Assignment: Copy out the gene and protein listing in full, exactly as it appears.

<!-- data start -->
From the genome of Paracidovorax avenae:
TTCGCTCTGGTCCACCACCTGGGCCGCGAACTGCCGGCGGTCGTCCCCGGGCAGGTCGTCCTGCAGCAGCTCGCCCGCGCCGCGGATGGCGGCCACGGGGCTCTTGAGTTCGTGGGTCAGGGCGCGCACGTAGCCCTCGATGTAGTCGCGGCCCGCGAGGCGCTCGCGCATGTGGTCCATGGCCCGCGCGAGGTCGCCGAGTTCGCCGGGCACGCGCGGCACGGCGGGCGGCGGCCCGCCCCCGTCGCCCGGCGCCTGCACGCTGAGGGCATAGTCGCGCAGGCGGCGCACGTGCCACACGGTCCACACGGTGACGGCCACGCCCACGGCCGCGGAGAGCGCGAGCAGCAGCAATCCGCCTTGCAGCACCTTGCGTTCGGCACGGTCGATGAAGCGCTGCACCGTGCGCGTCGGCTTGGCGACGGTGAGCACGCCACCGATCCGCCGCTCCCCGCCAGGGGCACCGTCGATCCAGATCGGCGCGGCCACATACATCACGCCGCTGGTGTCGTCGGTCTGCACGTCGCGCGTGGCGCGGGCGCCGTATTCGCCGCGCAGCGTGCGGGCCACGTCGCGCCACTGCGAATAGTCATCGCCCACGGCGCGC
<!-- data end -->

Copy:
From the genome of Paracidovorax avenae:
TTCGCTCTGGTCCACCACCTGGGCCGCGAACTGCCGGCGGTCGTCCCCGGGCAGGTCGTCCTGCAGCAGCTCGCCCGCGCCGCGGATGGCGGCCACGGGGCTCTTGAGTTCGTGGGTCAGGGCGCGCACGTAGCCCTCGATGTAGTCGCGGCCCGCGAGGCGCTCGCGCATGTGGTCCATGGCCCGCGCGAGGTCGCCGAGTTCGCCGGGCACGCGCGGCACGGCGGGCGGCGGCCCGCCCCCGTCGCCCGGCGCCTGCACGCTGAGGGCATAGTCGCGCAGGCGGCGCACGTGCCACACGGTCCACACGGTGACGGCCACGCCCACGGCCGCGGAGAGCGCGAGCAGCAGCAATCCGCCTTGCAGCACCTTGCGTTCGGCACGGTCGATGAAGCGCTGCACCGTGCGCGTCGGCTTGGCGACGGTGAGCACGCCACCGATCCGCCGCTCCCCGCCAGGGGCACCGTCGATCCAGATCGGCGCGGCCACATACATCACGCCGCTGGTGTCGTCGGTCTGCACGTCGCGCGTGGCGCGGGCGCCGTATTCGCCGCGCAGCGTGCGGGCCACGTCGCGCCACTGCGAATAGTCATCGCCCACGGCGCGC